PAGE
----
June 27, 2018
With mobility issues, and other challenges, making a trek to your office can be a hardship for older patients.
Tech-forward solutions, like telemedicine, are not typically thought of when it comes to elderly patients, but many are open to the idea, according to a poll by the Associated Press-NORC Center for Public Affairs Research, which the Chicago Tribune reported on last week.
Nearly 9 in 10 adults ages 40 and over would be comfortable using at least one type of telemedicine for themselves or an aging loved one, according to the study, but the Tribune points out, “they want to make sure that an e-visit or other remote care is just as good as they’d get in person, and that their health information stays private.”
The question is how easy it will be for older patients to get remote-access care since Medicare may not always cover it: “While private insurance increasingly covers certain services such as a video visit, seniors have had a harder time because Medicare tightly restricts what it will pay for,” the Tribune reports, noting, however, that this may be changing, as Congress passed a law last winter that expands Medicare coverage for care such as video visits to diagnose stroke symptoms and check on home dialysis patients. In addition, Medicare Advantage programs used by a third of beneficiaries can start offering additional telehealth options.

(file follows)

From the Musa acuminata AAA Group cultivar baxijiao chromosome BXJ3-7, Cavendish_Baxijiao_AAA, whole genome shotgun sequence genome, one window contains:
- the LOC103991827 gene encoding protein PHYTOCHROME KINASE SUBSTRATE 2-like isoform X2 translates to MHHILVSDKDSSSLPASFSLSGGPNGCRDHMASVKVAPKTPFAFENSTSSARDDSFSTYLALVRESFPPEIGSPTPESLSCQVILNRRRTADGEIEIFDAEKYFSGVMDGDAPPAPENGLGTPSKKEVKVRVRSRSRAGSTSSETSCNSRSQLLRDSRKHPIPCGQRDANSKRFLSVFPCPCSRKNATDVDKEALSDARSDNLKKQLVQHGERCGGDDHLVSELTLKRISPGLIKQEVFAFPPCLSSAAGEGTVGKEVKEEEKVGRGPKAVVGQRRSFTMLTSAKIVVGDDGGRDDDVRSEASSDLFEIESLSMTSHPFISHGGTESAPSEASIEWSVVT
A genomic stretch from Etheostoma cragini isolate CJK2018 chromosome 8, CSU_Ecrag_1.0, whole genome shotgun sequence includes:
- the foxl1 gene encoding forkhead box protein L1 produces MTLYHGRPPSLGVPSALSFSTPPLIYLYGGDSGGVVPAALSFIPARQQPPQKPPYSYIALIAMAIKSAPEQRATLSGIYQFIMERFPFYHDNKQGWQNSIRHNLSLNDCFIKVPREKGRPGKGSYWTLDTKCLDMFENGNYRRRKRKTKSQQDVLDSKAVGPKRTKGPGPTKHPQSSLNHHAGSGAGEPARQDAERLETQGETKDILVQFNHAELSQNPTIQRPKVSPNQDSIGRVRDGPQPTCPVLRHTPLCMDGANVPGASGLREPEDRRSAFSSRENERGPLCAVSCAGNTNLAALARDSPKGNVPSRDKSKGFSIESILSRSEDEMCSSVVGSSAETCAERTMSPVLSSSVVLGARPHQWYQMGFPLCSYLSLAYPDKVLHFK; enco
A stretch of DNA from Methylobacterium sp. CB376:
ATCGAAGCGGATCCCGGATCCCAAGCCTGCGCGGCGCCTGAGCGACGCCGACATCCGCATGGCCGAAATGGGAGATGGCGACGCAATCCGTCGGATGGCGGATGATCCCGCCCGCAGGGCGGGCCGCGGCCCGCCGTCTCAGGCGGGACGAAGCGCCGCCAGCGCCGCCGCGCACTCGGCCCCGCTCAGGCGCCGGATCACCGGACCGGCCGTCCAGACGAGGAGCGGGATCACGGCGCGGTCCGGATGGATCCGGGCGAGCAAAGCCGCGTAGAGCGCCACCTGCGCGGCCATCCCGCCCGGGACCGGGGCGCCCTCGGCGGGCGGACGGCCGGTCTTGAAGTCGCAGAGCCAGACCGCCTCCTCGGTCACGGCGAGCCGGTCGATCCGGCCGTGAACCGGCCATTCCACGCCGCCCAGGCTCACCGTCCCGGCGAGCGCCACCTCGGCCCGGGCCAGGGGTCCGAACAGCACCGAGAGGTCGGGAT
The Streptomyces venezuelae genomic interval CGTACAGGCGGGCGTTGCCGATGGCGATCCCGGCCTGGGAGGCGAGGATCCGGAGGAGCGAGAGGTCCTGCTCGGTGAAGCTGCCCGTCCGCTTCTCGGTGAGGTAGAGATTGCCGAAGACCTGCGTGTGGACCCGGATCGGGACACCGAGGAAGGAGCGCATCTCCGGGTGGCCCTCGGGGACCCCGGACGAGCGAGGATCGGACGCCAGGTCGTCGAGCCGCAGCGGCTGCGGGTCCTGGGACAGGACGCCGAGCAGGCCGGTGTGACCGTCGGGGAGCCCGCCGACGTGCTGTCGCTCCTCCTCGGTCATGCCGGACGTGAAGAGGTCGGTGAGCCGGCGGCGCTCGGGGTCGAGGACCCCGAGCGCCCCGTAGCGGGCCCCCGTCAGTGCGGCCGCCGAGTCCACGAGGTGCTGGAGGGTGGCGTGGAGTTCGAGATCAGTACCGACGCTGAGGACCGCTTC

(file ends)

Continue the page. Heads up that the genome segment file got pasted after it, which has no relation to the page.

As open as older patients are to telemedicine, there is one area of this new way of communicating with their doctor that still be out of many of their comfort zones. “Adults 40 and older are just as open to at least some forms of telemedicine as those under 40, with one exception: The older crowd is slightly less comfortable discussing health care by text.”